As RtI has become a requirement for students to qualify for special education services in the Specific Learning Disability (SLD) category, many teachers are not sure what the difference is between accommodations and interventions.

Interventions can be compared more closely to remediation. The focus is choosing specific skills a student needs to improve, matching research based teaching strategies to the specific learning style or weakness, monitoring progress, and documenting results. This also involves having measurable goals in mind, which includes what learning is to occur and how it is going to be measured.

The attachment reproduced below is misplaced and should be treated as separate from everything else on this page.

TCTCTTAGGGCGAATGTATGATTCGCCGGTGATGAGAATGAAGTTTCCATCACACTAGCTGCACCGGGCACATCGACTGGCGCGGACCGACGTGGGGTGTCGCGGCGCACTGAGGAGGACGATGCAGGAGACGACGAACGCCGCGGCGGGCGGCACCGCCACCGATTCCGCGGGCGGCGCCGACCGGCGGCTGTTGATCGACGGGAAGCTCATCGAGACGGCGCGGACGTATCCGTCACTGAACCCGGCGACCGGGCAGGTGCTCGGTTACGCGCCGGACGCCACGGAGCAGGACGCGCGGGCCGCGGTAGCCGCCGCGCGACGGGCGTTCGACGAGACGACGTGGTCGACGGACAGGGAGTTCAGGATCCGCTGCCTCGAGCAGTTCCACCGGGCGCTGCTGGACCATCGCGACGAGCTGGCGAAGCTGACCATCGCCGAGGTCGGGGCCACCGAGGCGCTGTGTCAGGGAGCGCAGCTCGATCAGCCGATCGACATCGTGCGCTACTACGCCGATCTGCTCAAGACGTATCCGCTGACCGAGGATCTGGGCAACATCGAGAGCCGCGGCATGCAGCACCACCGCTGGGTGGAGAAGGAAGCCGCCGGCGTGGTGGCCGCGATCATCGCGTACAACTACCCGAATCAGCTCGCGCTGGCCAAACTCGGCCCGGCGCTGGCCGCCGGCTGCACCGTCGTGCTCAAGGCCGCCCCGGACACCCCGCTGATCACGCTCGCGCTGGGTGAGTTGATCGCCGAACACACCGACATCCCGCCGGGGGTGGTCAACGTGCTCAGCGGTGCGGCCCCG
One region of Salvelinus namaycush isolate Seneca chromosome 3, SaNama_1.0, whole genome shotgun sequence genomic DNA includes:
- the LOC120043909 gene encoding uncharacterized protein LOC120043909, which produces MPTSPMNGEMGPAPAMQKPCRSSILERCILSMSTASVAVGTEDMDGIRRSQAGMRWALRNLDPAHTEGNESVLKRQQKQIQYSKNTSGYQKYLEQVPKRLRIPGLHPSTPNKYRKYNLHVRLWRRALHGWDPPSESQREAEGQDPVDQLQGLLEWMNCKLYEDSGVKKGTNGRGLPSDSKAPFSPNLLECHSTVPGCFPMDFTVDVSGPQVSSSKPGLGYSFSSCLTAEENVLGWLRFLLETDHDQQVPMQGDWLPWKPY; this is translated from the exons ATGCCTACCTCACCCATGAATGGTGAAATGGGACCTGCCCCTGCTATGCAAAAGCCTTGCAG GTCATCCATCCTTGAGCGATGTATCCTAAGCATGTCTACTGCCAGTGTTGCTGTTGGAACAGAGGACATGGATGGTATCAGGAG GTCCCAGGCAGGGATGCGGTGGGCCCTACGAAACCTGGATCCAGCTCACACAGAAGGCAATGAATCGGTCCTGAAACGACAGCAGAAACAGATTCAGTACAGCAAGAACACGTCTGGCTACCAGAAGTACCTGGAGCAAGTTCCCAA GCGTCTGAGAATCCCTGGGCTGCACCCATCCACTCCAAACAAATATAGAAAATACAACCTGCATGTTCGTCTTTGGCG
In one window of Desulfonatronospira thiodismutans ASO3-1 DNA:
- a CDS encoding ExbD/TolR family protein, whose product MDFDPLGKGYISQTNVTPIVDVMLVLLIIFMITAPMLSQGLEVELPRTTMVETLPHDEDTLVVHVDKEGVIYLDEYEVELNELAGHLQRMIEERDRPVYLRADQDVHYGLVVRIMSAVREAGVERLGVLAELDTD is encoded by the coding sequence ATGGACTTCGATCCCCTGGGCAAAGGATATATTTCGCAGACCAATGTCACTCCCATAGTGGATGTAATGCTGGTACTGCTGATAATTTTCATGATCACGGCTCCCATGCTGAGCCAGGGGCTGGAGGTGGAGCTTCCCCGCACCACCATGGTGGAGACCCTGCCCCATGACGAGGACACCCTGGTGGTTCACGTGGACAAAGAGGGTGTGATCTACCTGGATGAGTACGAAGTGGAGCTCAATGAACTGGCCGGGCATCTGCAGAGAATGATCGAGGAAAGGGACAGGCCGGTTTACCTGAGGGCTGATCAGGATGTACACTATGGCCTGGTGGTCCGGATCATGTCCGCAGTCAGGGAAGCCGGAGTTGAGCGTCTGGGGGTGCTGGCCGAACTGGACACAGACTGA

These interventions would have to be documented for any academic area where students might qualify for SLD, such as reading, math, or written expression. Reading intervention programs (such as DIBELS) are commercially available and often are already being used in compliance with No Child Left Behind. The belief of NCLB being that all children can learn, and that more efforts should be made to match other research based strategies to individual children's needs when progress is not being made. It is widely recognized that major components of reading are phonemic awareness (hearing and recognizing sounds--not associated with letters), phonics or alphabet principle (learning and using letter sound relationships), fluency (ability to identify words quickly enough to keep the flow of the meaning of a sentence), vocabulary (understanding and applying word meanings), and comprehension (understanding meaning of written material). You can see that earlier components are pre-requisites to the final and ultimate goal of comprehension.